Meet at Lewes railway station car park at 10.30 am outside the very posh bicycle storage facility.
Catch the 10.12 from Brighton, arriving 10.28 or the 10.17 arriving 10.32 or why not ride from home? Riding from Brighton will add about 8 miles to your journey one way. Why not ride out and take the train back?
Return trains to Brighton at 16.22 and 16.44. Home before dark I should think.
Lunch at The Royal Oak, Newick.
1 Church Rd, Newick, Lewes BN8 4JU. Jimmy and Beryl, would like to offer everyone, and dogs! (no cats) a very warm welcome to our friendly and traditional country pub! Offering a good range of quality beers, wines, ciders, spirits and home cooked food! (Food served 7 days a week from 12-3pm and 6-9pm!) Phone: 01825 722506
I’ll book for about 10 people. Attendees please confirm to firstname.lastname@example.org.
My landline is 01273 776361 and mobile 07814 257495
According to Google Maps we travel through Hamsey, Barcombe, Spithurst Road and on to Newick. They are some hills but pretty ones. Apart from getting out of Lewes the roads are minor with little traffic. We should be able to chat a bit on the way. It’s a nice route and one I use to Fletching, a bit further on. Jenny knows the area well, so if we get lost (if she comes) we’ll follow her.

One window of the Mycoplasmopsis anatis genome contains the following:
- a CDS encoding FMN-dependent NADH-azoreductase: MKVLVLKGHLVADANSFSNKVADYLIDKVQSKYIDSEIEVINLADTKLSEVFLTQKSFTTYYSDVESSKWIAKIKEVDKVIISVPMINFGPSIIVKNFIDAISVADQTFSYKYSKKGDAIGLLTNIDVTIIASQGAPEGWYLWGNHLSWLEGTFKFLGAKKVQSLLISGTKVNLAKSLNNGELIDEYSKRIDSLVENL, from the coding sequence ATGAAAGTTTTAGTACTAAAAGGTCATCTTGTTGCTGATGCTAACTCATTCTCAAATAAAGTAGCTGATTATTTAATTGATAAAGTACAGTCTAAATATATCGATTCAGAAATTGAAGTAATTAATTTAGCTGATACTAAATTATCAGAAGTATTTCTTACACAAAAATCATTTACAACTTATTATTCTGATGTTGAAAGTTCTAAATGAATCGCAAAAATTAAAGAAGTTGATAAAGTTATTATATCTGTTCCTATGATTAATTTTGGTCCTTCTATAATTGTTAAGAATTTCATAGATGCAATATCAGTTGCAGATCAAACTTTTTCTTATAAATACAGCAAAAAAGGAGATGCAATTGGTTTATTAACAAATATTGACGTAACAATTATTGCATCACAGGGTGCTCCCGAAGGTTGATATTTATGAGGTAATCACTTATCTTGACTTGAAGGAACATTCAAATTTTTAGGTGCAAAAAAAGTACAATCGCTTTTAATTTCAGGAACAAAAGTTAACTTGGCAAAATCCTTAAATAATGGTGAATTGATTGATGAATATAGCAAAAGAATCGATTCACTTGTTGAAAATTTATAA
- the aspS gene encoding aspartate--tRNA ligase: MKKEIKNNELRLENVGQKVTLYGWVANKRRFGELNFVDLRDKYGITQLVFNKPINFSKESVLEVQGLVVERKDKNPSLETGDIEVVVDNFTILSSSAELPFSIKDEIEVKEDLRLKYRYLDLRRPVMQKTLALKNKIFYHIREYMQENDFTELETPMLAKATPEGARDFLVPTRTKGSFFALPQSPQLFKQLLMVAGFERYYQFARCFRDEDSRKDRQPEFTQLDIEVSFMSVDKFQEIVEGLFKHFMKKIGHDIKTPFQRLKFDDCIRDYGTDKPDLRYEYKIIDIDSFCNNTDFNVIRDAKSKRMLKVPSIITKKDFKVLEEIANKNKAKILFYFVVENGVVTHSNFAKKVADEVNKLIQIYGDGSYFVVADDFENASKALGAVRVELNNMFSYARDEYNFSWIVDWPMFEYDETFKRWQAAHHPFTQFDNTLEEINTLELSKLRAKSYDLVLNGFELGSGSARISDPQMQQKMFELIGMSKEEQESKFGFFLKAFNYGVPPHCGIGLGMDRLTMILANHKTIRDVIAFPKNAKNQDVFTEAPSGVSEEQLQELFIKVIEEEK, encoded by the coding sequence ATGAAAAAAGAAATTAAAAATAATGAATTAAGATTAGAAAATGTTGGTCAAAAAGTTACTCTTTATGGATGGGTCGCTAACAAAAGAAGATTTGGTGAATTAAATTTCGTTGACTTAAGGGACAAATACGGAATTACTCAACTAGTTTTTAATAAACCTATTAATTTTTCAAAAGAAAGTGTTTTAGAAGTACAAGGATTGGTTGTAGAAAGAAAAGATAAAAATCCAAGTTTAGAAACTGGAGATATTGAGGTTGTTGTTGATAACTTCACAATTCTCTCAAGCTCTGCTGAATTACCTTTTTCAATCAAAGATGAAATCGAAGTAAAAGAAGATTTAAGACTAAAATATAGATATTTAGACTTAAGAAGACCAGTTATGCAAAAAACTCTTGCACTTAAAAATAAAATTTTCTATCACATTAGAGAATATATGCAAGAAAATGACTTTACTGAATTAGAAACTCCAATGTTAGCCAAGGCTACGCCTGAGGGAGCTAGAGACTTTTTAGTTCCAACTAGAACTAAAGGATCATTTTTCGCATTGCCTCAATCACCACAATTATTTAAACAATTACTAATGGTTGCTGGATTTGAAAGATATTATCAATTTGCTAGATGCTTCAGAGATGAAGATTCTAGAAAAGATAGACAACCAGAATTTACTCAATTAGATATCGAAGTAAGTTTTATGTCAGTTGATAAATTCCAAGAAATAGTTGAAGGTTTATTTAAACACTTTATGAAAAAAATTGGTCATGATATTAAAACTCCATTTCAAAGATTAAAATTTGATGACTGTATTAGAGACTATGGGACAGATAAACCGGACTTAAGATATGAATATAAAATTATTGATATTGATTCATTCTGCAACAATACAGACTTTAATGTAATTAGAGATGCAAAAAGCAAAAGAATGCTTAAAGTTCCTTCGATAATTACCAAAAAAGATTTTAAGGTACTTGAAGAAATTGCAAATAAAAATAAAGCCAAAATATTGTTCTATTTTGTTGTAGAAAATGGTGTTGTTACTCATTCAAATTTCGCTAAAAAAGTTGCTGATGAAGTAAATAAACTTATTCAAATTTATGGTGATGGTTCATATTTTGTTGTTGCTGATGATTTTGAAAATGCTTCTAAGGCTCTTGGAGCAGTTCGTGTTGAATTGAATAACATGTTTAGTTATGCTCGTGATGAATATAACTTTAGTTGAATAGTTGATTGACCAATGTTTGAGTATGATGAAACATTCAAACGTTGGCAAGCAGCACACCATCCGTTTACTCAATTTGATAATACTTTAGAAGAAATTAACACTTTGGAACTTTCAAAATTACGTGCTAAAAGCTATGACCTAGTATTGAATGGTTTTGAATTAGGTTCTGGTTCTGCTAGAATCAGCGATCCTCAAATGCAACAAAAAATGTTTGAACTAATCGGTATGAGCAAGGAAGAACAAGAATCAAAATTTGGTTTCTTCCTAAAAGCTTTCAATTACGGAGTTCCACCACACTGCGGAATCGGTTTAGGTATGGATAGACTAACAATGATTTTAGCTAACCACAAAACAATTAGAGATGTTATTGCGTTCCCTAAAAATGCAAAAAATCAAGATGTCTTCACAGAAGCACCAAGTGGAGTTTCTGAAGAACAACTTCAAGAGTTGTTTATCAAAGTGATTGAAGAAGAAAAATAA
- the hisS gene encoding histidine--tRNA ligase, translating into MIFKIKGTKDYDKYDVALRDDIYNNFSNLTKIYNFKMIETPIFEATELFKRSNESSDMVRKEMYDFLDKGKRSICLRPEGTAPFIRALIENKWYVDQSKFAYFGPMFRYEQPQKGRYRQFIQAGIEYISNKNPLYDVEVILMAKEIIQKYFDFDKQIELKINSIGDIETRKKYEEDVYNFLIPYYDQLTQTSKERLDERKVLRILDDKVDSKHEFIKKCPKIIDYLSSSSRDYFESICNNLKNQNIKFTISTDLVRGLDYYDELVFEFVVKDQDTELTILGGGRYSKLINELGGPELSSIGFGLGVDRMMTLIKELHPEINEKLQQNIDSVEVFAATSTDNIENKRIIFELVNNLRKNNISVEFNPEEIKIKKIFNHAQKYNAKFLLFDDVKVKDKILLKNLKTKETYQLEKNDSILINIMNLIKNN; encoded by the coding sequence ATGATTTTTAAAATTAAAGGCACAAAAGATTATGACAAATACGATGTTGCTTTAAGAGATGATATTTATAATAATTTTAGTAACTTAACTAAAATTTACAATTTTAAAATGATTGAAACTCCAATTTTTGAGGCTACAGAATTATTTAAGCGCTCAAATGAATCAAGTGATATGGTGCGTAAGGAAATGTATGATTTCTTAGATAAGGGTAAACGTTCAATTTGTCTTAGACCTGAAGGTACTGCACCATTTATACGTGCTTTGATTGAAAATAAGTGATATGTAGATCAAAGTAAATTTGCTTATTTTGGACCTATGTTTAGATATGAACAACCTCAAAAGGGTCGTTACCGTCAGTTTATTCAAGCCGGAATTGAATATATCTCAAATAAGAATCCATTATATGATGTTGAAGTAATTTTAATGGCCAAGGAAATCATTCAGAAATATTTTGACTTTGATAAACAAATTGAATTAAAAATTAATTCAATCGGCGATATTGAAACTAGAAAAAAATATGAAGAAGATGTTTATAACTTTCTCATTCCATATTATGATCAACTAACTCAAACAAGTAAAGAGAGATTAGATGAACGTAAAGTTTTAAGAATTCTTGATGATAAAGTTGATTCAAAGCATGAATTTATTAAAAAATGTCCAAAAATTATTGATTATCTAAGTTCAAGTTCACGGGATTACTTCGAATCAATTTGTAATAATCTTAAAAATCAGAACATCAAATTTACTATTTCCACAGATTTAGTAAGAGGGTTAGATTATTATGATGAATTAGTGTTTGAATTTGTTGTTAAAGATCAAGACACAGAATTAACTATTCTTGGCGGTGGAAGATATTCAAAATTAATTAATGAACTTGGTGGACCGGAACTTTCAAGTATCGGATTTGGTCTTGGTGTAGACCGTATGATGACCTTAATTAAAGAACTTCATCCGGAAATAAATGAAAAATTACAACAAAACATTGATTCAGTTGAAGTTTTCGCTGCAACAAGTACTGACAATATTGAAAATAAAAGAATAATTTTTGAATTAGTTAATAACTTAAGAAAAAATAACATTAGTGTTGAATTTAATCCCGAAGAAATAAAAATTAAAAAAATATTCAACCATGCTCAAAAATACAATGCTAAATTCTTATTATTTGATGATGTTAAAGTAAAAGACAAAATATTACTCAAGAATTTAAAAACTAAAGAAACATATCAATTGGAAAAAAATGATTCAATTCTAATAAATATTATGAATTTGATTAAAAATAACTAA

For those who like a bit of interest to their itinerary St. Mary’s Church on the way to Barcombe is worth stopping at. Flint elevations and a prominent steeple single it out. I stopped here some years ago attracted not only to the church but also to the sound of the music wafting from the building. Inside I met with the music maker, a woman. We spoke for some time and she told me of the old saying, “going to the wall”. It seems in days gone by before pews were used the elderly tired of standing were allowed to sit on benches lining the walls of the church. Hence the saying. Interesting, if you stop awhile its surprising what you can find? Only by bike!
May the road rise up to meet you
may the wind be always at your back
may the sun shine
warm upon your face
the rain fall soft upon your fields
and until we meet again
may God hold you
in the palm of his hand
An old Irish saying.